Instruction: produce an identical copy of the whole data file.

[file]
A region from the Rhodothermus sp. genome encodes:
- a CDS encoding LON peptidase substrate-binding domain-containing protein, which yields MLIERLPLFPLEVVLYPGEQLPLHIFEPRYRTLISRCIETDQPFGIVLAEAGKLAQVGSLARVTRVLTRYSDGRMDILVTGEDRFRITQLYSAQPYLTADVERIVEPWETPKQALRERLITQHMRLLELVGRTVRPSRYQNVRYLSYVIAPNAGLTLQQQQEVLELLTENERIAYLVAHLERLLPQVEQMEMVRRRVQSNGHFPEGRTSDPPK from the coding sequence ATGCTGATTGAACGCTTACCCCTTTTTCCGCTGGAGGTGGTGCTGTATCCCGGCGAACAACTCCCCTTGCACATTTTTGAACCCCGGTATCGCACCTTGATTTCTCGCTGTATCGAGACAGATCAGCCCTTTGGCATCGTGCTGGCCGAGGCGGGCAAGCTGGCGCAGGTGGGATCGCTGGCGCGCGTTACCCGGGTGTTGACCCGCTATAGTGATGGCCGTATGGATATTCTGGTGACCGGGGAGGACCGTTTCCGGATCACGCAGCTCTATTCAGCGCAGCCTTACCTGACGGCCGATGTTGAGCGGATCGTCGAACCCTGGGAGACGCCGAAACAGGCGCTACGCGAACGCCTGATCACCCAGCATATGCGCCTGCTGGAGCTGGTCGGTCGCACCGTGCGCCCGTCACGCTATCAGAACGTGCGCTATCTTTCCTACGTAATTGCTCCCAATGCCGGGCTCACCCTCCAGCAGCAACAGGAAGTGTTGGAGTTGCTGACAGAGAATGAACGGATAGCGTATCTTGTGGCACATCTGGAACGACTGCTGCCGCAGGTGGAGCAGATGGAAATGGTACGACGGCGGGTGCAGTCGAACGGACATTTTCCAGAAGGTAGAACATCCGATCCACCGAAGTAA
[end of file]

A region from the Rhodothermus sp. genome encodes:
- a CDS encoding LON peptidase substrate-binding domain-containing protein, which yields MLIERLPLFPLEVVLYPGEQLPLHIFEPRYRTLISRCIETDQPFGIVLAEAGKLAQVGSLARVTRVLTRYSDGRMDILVTGEDRFRITQLYSAQPYLTADVERIVEPWETPKQALRERLITQHMRLLELVGRTVRPSRYQNVRYLSYVIAPNAGLTLQQQQEVLELLTENERIAYLVAHLERLLPQVEQMEMVRRRVQSNGHFPEGRTSDPPK from the coding sequence ATGCTGATTGAACGCTTACCCCTTTTTCCGCTGGAGGTGGTGCTGTATCCCGGCGAACAACTCCCCTTGCACATTTTTGAACCCCGGTATCGCACCTTGATTTCTCGCTGTATCGAGACAGATCAGCCCTTTGGCATCGTGCTGGCCGAGGCGGGCAAGCTGGCGCAGGTGGGATCGCTGGCGCGCGTTACCCGGGTGTTGACCCGCTATAGTGATGGCCGTATGGATATTCTGGTGACCGGGGAGGACCGTTTCCGGATCACGCAGCTCTATTCAGCGCAGCCTTACCTGACGGCCGATGTTGAGCGGATCGTCGAACCCTGGGAGACGCCGAAACAGGCGCTACGCGAACGCCTGATCACCCAGCATATGCGCCTGCTGGAGCTGGTCGGTCGCACCGTGCGCCCGTCACGCTATCAGAACGTGCGCTATCTTTCCTACGTAATTGCTCCCAATGCCGGGCTCACCCTCCAGCAGCAACAGGAAGTGTTGGAGTTGCTGACAGAGAATGAACGGATAGCGTATCTTGTGGCACATCTGGAACGACTGCTGCCGCAGGTGGAGCAGATGGAAATGGTACGACGGCGGGTGCAGTCGAACGGACATTTTCCAGAAGGTAGAACATCCGATCCACCGAAGTAA